Spry and readable, this first major Johnson biography delivers the goods on the puckish 87-year-old godfather of American architecture. Although Johnson granted architectural historian Schulze (Mies van der Rohe, not reviewed) extensive interviews, he demanded no editorial control over the project. Consequently, the portrait that emerges is fresh, candid, and relatively free of flattery. Schulze tells how Johnson, born to a wealthy Ohio family, learned early how to ply privilege into power (a gift of stock from his father made him a millionaire by the time he graduated Harvard). Johnson's ``inglorious detour''—his 1930s travels to Germany and dabblings in fascist and Nazi ideologies—are described in detail for the first time. Back stateside, an unrepentant Johnson is shown supporting Father Charles E. Coughlin, as well as forging and deepening influential bonds with Museum of Modern Art director Alfred Barr, author Henry-Russell Hitchcock, and architect Frank Lloyd Wright. It wasn't until 1945, though, that the still- unlicensed Johnson opened his architectural practice. A quick tour of his eclectic output starts with Johnson's own New Canaan, Conn., home, the Glass House of 194849, a homage to Mies van der Rohe, with whom he would later co-design New York's influential Seagram Building. Schulze analyzes Johnson's schemes for Houston's Pennzoil Plaza, California evangelist Robert Schuller's Crystal Cathedral, and New York's Chippendale-topped AT&T headquarters as products of brilliantly dandyish whim and historical pastiche. A master at self-positioning, Johnson is seen in the 1970s and 1980s gravitating away from modernism to a new generation of postmodernists and deconstructivists—notably, Michael Graves, Robert A.M. Stern, Frank Gehry, and Peter Eisenman. Throughout, Schulze pays ample attention to the architect's personal life, including his relentless social hobnobbing and extended romantic relationships with a series of distinctive men, such as artist David Grainger Whitney. An expansive view of Johnson's prickly intellect, ambition, and shifting aesthetic core. (125 photos, not seen)

Pub Date: Nov. 17, 1994

ISBN: 0-394-57204-1

Page Count: 496

Publisher: Knopf

Review Posted Online: May 20, 2010

Kirkus Reviews Issue: Sept. 15, 1994

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If the authors are serious, this is a silly, distasteful book. If they are not, it’s a brilliant satire.


The authors have created a sort of anti-Book of Virtues in this encyclopedic compendium of the ways and means of power.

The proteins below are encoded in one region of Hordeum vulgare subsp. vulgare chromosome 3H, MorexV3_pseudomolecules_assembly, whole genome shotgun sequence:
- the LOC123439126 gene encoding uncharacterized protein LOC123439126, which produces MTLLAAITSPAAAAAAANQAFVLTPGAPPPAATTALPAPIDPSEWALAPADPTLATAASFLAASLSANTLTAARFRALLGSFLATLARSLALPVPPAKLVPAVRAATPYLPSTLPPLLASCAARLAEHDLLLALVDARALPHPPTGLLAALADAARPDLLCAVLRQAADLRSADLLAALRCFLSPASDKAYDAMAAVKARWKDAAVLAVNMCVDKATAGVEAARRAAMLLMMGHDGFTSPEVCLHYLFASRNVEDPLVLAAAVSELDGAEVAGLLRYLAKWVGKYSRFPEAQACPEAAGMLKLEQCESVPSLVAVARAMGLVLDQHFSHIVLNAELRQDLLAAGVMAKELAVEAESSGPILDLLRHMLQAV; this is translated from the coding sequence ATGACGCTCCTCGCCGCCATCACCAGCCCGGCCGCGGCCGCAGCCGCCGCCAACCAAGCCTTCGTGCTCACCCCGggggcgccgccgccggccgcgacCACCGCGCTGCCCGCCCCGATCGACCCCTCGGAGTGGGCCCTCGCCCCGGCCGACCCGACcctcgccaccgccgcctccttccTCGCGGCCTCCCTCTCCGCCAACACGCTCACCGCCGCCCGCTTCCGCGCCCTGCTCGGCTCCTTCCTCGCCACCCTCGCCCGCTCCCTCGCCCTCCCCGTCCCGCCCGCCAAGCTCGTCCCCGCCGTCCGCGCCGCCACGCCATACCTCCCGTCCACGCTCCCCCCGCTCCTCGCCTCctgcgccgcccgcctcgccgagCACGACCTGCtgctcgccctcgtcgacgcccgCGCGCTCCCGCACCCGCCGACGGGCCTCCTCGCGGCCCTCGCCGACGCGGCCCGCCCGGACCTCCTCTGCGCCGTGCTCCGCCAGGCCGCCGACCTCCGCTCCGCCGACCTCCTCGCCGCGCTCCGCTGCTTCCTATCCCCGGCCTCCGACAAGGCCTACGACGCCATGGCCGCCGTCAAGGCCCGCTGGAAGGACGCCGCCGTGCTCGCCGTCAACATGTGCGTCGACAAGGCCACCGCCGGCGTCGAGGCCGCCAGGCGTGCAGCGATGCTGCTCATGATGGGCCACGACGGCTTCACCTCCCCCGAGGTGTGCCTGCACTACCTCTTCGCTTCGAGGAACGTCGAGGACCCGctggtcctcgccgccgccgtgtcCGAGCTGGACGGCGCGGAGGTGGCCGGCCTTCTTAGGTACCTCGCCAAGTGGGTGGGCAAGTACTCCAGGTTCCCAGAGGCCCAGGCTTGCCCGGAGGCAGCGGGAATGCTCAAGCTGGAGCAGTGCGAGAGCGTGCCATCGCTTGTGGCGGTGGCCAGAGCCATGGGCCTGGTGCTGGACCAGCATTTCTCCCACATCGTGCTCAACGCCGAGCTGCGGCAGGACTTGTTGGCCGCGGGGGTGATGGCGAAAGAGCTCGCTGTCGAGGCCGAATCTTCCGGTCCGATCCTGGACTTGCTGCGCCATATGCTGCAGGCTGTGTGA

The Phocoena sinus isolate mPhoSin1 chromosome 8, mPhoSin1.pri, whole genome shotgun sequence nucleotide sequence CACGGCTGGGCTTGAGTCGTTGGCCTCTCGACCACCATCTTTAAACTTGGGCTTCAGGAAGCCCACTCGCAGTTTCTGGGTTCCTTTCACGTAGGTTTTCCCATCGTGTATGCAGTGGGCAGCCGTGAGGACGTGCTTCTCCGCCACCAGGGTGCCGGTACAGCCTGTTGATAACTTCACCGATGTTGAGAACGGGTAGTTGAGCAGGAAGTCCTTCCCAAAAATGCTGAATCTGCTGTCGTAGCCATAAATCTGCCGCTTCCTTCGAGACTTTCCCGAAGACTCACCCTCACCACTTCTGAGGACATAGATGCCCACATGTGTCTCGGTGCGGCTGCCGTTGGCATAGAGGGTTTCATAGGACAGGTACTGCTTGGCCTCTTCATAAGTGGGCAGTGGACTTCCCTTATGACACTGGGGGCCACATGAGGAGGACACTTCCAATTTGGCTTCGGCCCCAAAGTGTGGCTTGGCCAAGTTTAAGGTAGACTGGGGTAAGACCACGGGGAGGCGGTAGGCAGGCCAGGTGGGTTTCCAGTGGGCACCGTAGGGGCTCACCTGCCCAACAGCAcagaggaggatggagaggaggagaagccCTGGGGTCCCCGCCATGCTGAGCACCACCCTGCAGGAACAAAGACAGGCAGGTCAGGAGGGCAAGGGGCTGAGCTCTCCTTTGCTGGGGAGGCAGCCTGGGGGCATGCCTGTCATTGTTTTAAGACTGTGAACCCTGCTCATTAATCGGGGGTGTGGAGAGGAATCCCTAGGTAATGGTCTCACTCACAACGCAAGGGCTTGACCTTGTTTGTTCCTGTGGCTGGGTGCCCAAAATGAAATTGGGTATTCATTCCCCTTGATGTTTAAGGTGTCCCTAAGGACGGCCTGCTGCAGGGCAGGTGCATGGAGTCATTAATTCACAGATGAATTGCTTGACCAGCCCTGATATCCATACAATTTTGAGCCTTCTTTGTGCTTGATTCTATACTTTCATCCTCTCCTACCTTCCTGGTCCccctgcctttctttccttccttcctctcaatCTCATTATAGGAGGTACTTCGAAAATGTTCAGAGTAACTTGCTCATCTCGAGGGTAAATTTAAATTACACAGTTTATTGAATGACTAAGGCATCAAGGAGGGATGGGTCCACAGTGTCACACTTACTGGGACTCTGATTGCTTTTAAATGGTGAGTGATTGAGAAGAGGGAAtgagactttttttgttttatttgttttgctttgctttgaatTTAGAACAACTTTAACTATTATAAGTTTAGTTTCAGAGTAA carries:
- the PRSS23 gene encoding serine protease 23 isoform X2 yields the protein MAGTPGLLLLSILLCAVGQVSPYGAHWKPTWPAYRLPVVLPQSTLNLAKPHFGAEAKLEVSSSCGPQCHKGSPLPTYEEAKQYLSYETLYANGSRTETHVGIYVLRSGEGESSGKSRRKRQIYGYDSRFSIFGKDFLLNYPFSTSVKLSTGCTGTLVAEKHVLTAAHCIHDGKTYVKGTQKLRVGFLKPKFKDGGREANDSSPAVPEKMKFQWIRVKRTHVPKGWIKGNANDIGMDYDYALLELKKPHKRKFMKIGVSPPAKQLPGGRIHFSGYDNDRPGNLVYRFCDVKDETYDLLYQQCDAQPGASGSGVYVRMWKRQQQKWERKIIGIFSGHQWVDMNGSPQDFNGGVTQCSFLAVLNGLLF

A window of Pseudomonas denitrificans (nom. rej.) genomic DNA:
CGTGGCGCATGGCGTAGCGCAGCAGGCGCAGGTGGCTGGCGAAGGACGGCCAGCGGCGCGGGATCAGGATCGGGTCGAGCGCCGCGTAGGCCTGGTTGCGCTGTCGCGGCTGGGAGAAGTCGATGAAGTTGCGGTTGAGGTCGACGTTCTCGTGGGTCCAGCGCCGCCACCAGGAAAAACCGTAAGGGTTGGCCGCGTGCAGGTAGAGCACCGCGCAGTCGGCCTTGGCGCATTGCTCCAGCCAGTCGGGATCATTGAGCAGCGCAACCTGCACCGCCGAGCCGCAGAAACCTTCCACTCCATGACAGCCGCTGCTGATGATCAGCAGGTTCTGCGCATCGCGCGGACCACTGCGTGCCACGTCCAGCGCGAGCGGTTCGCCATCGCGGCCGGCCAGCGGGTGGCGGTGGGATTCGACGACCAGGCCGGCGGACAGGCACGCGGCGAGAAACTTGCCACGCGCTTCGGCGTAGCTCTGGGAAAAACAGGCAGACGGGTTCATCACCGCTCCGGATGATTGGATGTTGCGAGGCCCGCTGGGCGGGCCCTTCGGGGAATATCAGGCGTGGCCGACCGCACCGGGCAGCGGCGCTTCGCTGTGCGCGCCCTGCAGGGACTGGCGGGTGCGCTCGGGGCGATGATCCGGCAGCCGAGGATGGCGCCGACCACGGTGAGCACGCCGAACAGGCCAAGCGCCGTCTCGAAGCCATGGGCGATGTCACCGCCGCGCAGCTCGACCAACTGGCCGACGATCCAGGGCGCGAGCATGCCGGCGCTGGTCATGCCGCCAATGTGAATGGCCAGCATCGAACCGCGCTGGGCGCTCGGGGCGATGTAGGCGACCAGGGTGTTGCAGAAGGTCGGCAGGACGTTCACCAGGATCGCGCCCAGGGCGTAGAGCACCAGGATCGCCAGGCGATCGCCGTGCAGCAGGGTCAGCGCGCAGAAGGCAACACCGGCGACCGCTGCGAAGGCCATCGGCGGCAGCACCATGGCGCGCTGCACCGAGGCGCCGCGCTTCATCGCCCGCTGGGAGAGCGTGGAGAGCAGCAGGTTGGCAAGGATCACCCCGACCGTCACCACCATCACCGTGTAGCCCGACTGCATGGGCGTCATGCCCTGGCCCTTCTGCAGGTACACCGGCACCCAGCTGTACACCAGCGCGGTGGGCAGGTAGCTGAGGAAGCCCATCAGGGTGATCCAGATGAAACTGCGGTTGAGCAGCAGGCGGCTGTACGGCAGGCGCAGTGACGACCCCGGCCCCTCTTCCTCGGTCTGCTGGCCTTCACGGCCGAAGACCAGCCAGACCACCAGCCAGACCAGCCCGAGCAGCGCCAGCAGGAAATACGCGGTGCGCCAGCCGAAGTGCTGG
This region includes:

Everyone wants power and everyone is in a constant duplicitous game to gain more power at the expense of others, according to Greene, a screenwriter and former editor at Esquire (Elffers, a book packager, designed the volume, with its attractive marginalia). We live today as courtiers once did in royal courts: we must appear civil while attempting to crush all those around us. This power game can be played well or poorly, and in these 48 laws culled from the history and wisdom of the world’s greatest power players are the rules that must be followed to win. These laws boil down to being as ruthless, selfish, manipulative, and deceitful as possible. Each law, however, gets its own chapter: “Conceal Your Intentions,” “Always Say Less Than Necessary,” “Pose as a Friend, Work as a Spy,” and so on. Each chapter is conveniently broken down into sections on what happened to those who transgressed or observed the particular law, the key elements in this law, and ways to defensively reverse this law when it’s used against you. Quotations in the margins amplify the lesson being taught. While compelling in the way an auto accident might be, the book is simply nonsense. Rules often contradict each other. We are told, for instance, to “be conspicuous at all cost,” then told to “behave like others.” More seriously, Greene never really defines “power,” and he merely asserts, rather than offers evidence for, the Hobbesian world of all against all in which he insists we live. The world may be like this at times, but often it isn’t. To ask why this is so would be a far more useful project.

If the authors are serious, this is a silly, distasteful book. If they are not, it’s a brilliant satire.

Pub Date: Sept. 1, 1998

ISBN: 0-670-88146-5

Page Count: 430

Publisher: Viking

Review Posted Online: May 20, 2010

Kirkus Reviews Issue: July 15, 1998

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The author's youthfulness helps to assure the inevitable comparison with the Anne Frank diary although over and above the...


Elie Wiesel spent his early years in a small Transylvanian town as one of four children. 

He was the only one of the family to survive what Francois Maurois, in his introduction, calls the "human holocaust" of the persecution of the Jews, which began with the restrictions, the singularization of the yellow star, the enclosure within the ghetto, and went on to the mass deportations to the ovens of Auschwitz and Buchenwald. There are unforgettable and horrifying scenes here in this spare and sombre memoir of this experience of the hanging of a child, of his first farewell with his father who leaves him an inheritance of a knife and a spoon, and of his last goodbye at Buchenwald his father's corpse is already cold let alone the long months of survival under unconscionable conditions. 

The author's youthfulness helps to assure the inevitable comparison with the Anne Frank diary although over and above the sphere of suffering shared, and in this case extended to the death march itself, there is no spiritual or emotional legacy here to offset any reader reluctance.

Pub Date: Jan. 16, 2006

ISBN: 0374500010

Page Count: 120

Publisher: Hill & Wang

Review Posted Online: Oct. 7, 2011

Kirkus Reviews Issue: Jan. 15, 2006

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